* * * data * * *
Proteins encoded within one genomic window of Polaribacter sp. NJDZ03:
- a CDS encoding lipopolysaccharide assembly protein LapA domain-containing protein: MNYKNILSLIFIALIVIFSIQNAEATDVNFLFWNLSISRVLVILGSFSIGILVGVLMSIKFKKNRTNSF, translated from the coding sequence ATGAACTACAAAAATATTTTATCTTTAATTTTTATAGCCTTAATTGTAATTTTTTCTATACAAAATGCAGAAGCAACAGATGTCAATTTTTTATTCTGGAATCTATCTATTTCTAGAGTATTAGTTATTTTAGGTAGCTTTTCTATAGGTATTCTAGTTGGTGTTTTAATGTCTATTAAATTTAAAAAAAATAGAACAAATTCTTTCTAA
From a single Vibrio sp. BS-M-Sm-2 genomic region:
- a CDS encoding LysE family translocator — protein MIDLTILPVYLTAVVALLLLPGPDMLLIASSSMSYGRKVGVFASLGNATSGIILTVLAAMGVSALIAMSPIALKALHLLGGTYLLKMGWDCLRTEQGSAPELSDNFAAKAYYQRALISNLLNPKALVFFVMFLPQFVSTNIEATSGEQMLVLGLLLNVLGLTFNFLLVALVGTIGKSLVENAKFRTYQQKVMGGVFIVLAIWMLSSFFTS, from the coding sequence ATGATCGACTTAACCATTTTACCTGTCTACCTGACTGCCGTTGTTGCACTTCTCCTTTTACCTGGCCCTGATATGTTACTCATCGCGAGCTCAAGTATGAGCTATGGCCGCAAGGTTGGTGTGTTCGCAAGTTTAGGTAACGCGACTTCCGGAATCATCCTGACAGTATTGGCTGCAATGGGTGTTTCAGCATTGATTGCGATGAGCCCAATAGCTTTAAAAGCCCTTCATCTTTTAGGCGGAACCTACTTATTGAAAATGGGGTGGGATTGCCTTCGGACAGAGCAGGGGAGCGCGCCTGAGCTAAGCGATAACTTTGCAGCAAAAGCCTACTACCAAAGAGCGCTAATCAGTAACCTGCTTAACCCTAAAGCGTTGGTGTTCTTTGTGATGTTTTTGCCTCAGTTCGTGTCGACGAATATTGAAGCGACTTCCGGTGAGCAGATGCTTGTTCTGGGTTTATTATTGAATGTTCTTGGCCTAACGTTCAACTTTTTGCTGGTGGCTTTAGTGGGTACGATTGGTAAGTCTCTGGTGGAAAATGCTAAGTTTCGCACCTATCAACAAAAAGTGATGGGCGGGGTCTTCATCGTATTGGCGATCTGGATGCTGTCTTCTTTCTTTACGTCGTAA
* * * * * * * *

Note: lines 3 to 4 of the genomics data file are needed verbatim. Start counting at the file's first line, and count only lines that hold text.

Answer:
From a single Vibrio sp. BS-M-Sm-2 genomic region:
- a CDS encoding LysE family translocator — protein MIDLTILPVYLTAVVALLLLPGPDMLLIASSSMSYGRKVGVFASLGNATSGIILTVLAAMGVSALIAMSPIALKALHLLGGTYLLKMGWDCLRTEQGSAPELSDNFAAKAYYQRALISNLLNPKALVFFVMFLPQFVSTNIEATSGEQMLVLGLLLNVLGLTFNFLLVALVGTIGKSLVENAKFRTYQQKVMGGVFIVLAIWMLSSFFTS, from the coding sequence ATGATCGACTTAACCATTTTACCTGTCTACCTGACTGCCGTTGTTGCACTTCTCCTTTTACCTGGCCCTGATATGTTACTCATCGCGAGCTCAAGTATGAGCTATGGCCGCAAGGTTGGTGTGTTCGCAAGTTTAGGTAACGCGACTTCCGGAATCATCCTGACAGTATTGGCTGCAATGGGTGTTTCAGCATTGATTGCGATGAGCCCAATAGCTTTAAAAGCCCTTCATCTTTTAGGCGGAACCTACTTATTGAAAATGGGGTGGGATTGCCTTCGGACAGAGCAGGGGAGCGCGCCTGAGCTAAGCGATAACTTTGCAGCAAAAGCCTACTACCAAAGAGCGCTAATCAGTAACCTGCTTAACCCTAAAGCGTTGGTGTTCTTTGTGATGTTTTTGCCTCAGTTCGTGTCGACGAATATTGAAGCGACTTCCGGTGAGCAGATGCTTGTTCTGGGTTTATTATTGAATGTTCTTGGCCTAACGTTCAACTTTTTGCTGGTGGCTTTAGTGGGTACGATTGGTAAGTCTCTGGTGGAAAATGCTAAGTTTCGCACCTATCAACAAAAAGTGATGGGCGGGGTCTTCATCGTATTGGCGATCTGGATGCTGTCTTCTTTCTTTACGTCGTAA